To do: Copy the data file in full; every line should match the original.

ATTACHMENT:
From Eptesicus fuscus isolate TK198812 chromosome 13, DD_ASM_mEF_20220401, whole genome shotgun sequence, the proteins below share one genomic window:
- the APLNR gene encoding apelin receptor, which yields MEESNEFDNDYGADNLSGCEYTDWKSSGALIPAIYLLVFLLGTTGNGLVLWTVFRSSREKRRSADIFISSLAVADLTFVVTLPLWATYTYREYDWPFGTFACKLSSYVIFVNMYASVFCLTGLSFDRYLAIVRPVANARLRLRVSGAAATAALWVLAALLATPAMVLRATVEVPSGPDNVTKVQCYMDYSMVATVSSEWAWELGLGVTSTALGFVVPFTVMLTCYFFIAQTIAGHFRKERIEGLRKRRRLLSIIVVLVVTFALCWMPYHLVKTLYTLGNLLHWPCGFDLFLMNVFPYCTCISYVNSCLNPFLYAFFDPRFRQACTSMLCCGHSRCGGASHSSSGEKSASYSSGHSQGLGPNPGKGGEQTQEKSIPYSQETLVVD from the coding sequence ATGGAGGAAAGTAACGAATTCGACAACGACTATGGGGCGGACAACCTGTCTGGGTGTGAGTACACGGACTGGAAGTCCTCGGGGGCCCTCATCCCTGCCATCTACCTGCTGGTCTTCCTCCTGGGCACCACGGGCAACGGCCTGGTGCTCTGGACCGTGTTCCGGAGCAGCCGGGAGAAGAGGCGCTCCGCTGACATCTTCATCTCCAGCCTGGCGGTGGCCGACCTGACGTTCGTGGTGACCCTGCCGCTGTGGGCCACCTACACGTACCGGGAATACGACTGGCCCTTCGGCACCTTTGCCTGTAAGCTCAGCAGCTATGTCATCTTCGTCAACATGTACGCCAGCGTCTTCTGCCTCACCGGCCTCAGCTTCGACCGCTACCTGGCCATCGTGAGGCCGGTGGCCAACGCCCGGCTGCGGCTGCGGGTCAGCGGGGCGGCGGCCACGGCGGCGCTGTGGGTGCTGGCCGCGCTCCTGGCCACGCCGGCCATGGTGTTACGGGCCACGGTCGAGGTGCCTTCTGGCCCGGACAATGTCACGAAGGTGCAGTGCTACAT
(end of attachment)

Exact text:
From Eptesicus fuscus isolate TK198812 chromosome 13, DD_ASM_mEF_20220401, whole genome shotgun sequence, the proteins below share one genomic window:
- the APLNR gene encoding apelin receptor, which yields MEESNEFDNDYGADNLSGCEYTDWKSSGALIPAIYLLVFLLGTTGNGLVLWTVFRSSREKRRSADIFISSLAVADLTFVVTLPLWATYTYREYDWPFGTFACKLSSYVIFVNMYASVFCLTGLSFDRYLAIVRPVANARLRLRVSGAAATAALWVLAALLATPAMVLRATVEVPSGPDNVTKVQCYMDYSMVATVSSEWAWELGLGVTSTALGFVVPFTVMLTCYFFIAQTIAGHFRKERIEGLRKRRRLLSIIVVLVVTFALCWMPYHLVKTLYTLGNLLHWPCGFDLFLMNVFPYCTCISYVNSCLNPFLYAFFDPRFRQACTSMLCCGHSRCGGASHSSSGEKSASYSSGHSQGLGPNPGKGGEQTQEKSIPYSQETLVVD from the coding sequence ATGGAGGAAAGTAACGAATTCGACAACGACTATGGGGCGGACAACCTGTCTGGGTGTGAGTACACGGACTGGAAGTCCTCGGGGGCCCTCATCCCTGCCATCTACCTGCTGGTCTTCCTCCTGGGCACCACGGGCAACGGCCTGGTGCTCTGGACCGTGTTCCGGAGCAGCCGGGAGAAGAGGCGCTCCGCTGACATCTTCATCTCCAGCCTGGCGGTGGCCGACCTGACGTTCGTGGTGACCCTGCCGCTGTGGGCCACCTACACGTACCGGGAATACGACTGGCCCTTCGGCACCTTTGCCTGTAAGCTCAGCAGCTATGTCATCTTCGTCAACATGTACGCCAGCGTCTTCTGCCTCACCGGCCTCAGCTTCGACCGCTACCTGGCCATCGTGAGGCCGGTGGCCAACGCCCGGCTGCGGCTGCGGGTCAGCGGGGCGGCGGCCACGGCGGCGCTGTGGGTGCTGGCCGCGCTCCTGGCCACGCCGGCCATGGTGTTACGGGCCACGGTCGAGGTGCCTTCTGGCCCGGACAATGTCACGAAGGTGCAGTGCTACAT